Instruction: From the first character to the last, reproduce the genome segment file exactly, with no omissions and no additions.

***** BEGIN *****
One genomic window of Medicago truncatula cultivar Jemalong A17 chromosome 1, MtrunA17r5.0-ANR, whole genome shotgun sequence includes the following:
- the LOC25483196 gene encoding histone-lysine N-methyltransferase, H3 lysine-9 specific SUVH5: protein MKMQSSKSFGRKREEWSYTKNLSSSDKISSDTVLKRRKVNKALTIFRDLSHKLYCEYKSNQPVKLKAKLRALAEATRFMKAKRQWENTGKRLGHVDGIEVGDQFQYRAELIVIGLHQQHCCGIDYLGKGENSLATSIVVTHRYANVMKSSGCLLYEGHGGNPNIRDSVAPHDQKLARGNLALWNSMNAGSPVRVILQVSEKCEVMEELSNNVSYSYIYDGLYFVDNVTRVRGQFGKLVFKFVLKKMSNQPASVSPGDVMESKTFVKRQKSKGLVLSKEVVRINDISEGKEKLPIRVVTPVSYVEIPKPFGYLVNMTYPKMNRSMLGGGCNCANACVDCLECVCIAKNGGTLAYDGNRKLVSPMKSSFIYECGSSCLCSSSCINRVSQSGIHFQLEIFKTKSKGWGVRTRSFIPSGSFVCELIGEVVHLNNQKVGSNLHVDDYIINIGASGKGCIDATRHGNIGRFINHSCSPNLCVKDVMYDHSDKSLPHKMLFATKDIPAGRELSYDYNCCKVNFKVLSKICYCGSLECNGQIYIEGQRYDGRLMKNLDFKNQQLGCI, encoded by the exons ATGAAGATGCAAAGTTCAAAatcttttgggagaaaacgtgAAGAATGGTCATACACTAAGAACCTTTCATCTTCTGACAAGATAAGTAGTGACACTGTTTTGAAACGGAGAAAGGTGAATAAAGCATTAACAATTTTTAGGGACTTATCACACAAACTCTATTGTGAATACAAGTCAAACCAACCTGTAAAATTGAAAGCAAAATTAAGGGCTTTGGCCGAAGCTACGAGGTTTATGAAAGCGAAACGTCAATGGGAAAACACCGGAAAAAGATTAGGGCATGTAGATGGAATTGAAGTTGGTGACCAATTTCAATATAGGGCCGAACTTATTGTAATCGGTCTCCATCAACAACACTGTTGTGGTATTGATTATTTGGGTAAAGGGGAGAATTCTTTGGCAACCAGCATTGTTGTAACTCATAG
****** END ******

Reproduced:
One genomic window of Medicago truncatula cultivar Jemalong A17 chromosome 1, MtrunA17r5.0-ANR, whole genome shotgun sequence includes the following:
- the LOC25483196 gene encoding histone-lysine N-methyltransferase, H3 lysine-9 specific SUVH5: protein MKMQSSKSFGRKREEWSYTKNLSSSDKISSDTVLKRRKVNKALTIFRDLSHKLYCEYKSNQPVKLKAKLRALAEATRFMKAKRQWENTGKRLGHVDGIEVGDQFQYRAELIVIGLHQQHCCGIDYLGKGENSLATSIVVTHRYANVMKSSGCLLYEGHGGNPNIRDSVAPHDQKLARGNLALWNSMNAGSPVRVILQVSEKCEVMEELSNNVSYSYIYDGLYFVDNVTRVRGQFGKLVFKFVLKKMSNQPASVSPGDVMESKTFVKRQKSKGLVLSKEVVRINDISEGKEKLPIRVVTPVSYVEIPKPFGYLVNMTYPKMNRSMLGGGCNCANACVDCLECVCIAKNGGTLAYDGNRKLVSPMKSSFIYECGSSCLCSSSCINRVSQSGIHFQLEIFKTKSKGWGVRTRSFIPSGSFVCELIGEVVHLNNQKVGSNLHVDDYIINIGASGKGCIDATRHGNIGRFINHSCSPNLCVKDVMYDHSDKSLPHKMLFATKDIPAGRELSYDYNCCKVNFKVLSKICYCGSLECNGQIYIEGQRYDGRLMKNLDFKNQQLGCI, encoded by the exons ATGAAGATGCAAAGTTCAAAatcttttgggagaaaacgtgAAGAATGGTCATACACTAAGAACCTTTCATCTTCTGACAAGATAAGTAGTGACACTGTTTTGAAACGGAGAAAGGTGAATAAAGCATTAACAATTTTTAGGGACTTATCACACAAACTCTATTGTGAATACAAGTCAAACCAACCTGTAAAATTGAAAGCAAAATTAAGGGCTTTGGCCGAAGCTACGAGGTTTATGAAAGCGAAACGTCAATGGGAAAACACCGGAAAAAGATTAGGGCATGTAGATGGAATTGAAGTTGGTGACCAATTTCAATATAGGGCCGAACTTATTGTAATCGGTCTCCATCAACAACACTGTTGTGGTATTGATTATTTGGGTAAAGGGGAGAATTCTTTGGCAACCAGCATTGTTGTAACTCATAG